Police are concerned that [C] is being exposed to psychological harm.

  1. I am unable to conclude that the Independent Children’s Lawyer’s support for therapy for the children is motivated by a desire to cover up faults, inappropriate opinion and false statements created by police officers.
  2. The father asserts that the mother, her partner, the mother’s lawyer and the Independent Children’s Lawyer have set out to “manufacture new favourable evidence based on tainted expert spin”. I am also unable to find that is so.
  3. The father complains that the Independent Children’s Lawyer attended the event at court on 16 September 2014 by telephone and that he was “difficult to hear and there was some rather strange noises in the background at his end”. That is of no moment.
  4. The father annexes to his affidavit sworn 1 October 2014, a letter that he wrote to the Independent Children’s Lawyer on 8 September 2014. In that letter, the father sets out in more detail his conviction that “by design or mistake the Independent Children’s Lawyer got it wrong in the recommendations the Independent Children’s Lawyer made to Sexton FM in 2011 and are continuing on the same trajectory. The father charges the Independent Children’s Lawyer with acting in self-interest and not in the best interests of the children and that the Independent Children’s Lawyer has been assisting the mother’s lawyer and has joined forces with the mother’s lawyer. In the letter, the father reiterates that it is his conviction that the police have been involved in the cover-up and the Independent Children’s Lawyer has refused to acknowledge that that is so. The father catalogues in the letter examples of abusive behaviour by “dishonest police officers” and concludes by saying, “These are some of the police officers who are entrusted to protect our children and who can illegally influence, in a significant way, when young children get to see their fathers and I deem officers DD and EE to be part of this category”.
  5. In the letter, the father goes on to make the following charges against the Independent Children’s Lawyer:
      <li “=””>59.1. Ignoring an email the father sent on 17 March 2014 in which the father informed the Independent Children’s Lawyer that he was retaining C because of an alleged assault by the mother’s partner;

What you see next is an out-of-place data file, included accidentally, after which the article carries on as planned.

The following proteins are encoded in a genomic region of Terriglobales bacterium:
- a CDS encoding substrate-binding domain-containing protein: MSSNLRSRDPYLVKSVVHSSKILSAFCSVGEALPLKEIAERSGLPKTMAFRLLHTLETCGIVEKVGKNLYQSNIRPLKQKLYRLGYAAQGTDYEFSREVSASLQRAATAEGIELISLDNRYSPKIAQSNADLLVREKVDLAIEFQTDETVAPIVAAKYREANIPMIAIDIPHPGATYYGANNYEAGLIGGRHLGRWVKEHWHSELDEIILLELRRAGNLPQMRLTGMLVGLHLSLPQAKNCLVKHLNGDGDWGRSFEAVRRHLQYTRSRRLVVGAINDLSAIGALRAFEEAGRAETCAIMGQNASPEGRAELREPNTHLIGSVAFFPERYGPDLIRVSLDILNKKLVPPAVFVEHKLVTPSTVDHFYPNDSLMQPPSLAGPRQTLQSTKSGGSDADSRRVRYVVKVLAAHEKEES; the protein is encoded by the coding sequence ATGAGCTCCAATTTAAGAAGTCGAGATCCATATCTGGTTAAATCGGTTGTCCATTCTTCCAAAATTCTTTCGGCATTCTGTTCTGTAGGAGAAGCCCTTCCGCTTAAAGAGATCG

6. <li “=””>59.2. Delaying the issue of subpoenas so that the father would not be given any time to inspect material;<li “=””>59.3. “Cherry-picking” evidence from material subpoenaed to the police for presentation to the court on 28 April 2014;<li “=””>59.4. Ignoring evidence detrimental to the mother and to the mother’s partner;<li “=””>59.5. Failing to keep an impartial and inquiring mind and failing to exercise independent forensic judgment;<li “=””>59.6. Failing to put to the court information provided to the Independent Children’s Lawyer by the children in conversations between the children and the Independent Children’s Lawyer;<li “=””>59.7. Advocating supervised time between the father and C in circumstances where the father asserts there are outstanding serious allegations of assault by the mother’s partner upon C;<li “=””>59.8. Attempting to inappropriately read written submissions prepared by the father;<li “=””>59.9. Failing to interrogate the mother in relation to her questioning of the children;<li “=””>59.10. Questioning the father in respect of his willingness to return C to his mother.

  7. The father concludes by alleging that the Independent Children’s Lawyer’s acts and admissions indicated that the Independent Children’s Lawyer was not acting in the best interests of the children; was not impartial and the Independent Children’s Lawyer had deliberately failed to comply with his legal and professional requirements for improper purposes.

Material tendered by the father

  1. As indicated, apart from the affidavit of 1 October 2014 to which I have already referred, the father relied upon a number of exhibits. It is simplest if I describe each Exhibit.

Exhibit 48

  1. Exhibit 48 is the email the father sent to the mother on 17 March 2014 informing her of his decision not to return C to her care because C was scared because the mother’s partner kept hurting him. He informed the mother that C had a sore back and had seen a doctor that morning and had been given a medical certificate until Wednesday. He also informed the mother that he saw the police at midday that day.

Exhibits 49 and 50

  1. Exhibit 49 are Optus records the father tenders to demonstrate he made telephone calls to the children’s schools after 2 September 2014 to check on each child’s performance at school.
  2. Exhibit 50 is a copy of the letter written by the mother’s lawyer dated 2 September 2014 referred to above.

Exhibit 51

  1. Exhibit 51 is a COPS event reference number … which is the initial COPS entry for 14 March 2014 which contains the entry “reason for no action – incident rejected. Fabrication”.

Exhibit 52